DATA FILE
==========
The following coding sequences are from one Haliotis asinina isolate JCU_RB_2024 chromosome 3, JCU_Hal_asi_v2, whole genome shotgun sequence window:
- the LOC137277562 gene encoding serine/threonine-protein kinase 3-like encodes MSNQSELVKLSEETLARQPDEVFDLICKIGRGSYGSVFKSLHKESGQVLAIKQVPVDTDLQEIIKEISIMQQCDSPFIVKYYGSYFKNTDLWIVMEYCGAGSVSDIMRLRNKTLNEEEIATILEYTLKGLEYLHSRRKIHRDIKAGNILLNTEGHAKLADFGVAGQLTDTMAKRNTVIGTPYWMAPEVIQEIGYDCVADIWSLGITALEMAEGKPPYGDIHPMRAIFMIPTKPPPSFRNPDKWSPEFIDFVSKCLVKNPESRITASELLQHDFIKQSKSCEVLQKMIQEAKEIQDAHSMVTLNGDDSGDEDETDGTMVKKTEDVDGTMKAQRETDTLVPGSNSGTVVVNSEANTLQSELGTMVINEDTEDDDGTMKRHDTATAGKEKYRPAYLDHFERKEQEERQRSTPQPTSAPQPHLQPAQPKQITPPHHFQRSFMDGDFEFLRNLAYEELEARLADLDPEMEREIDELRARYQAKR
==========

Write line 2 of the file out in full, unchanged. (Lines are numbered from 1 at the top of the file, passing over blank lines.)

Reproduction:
- the LOC137277562 gene encoding serine/threonine-protein kinase 3-like encodes MSNQSELVKLSEETLARQPDEVFDLICKIGRGSYGSVFKSLHKESGQVLAIKQVPVDTDLQEIIKEISIMQQCDSPFIVKYYGSYFKNTDLWIVMEYCGAGSVSDIMRLRNKTLNEEEIATILEYTLKGLEYLHSRRKIHRDIKAGNILLNTEGHAKLADFGVAGQLTDTMAKRNTVIGTPYWMAPEVIQEIGYDCVADIWSLGITALEMAEGKPPYGDIHPMRAIFMIPTKPPPSFRNPDKWSPEFIDFVSKCLVKNPESRITASELLQHDFIKQSKSCEVLQKMIQEAKEIQDAHSMVTLNGDDSGDEDETDGTMVKKTEDVDGTMKAQRETDTLVPGSNSGTVVVNSEANTLQSELGTMVINEDTEDDDGTMKRHDTATAGKEKYRPAYLDHFERKEQEERQRSTPQPTSAPQPHLQPAQPKQITPPHHFQRSFMDGDFEFLRNLAYEELEARLADLDPEMEREIDELRARYQAKR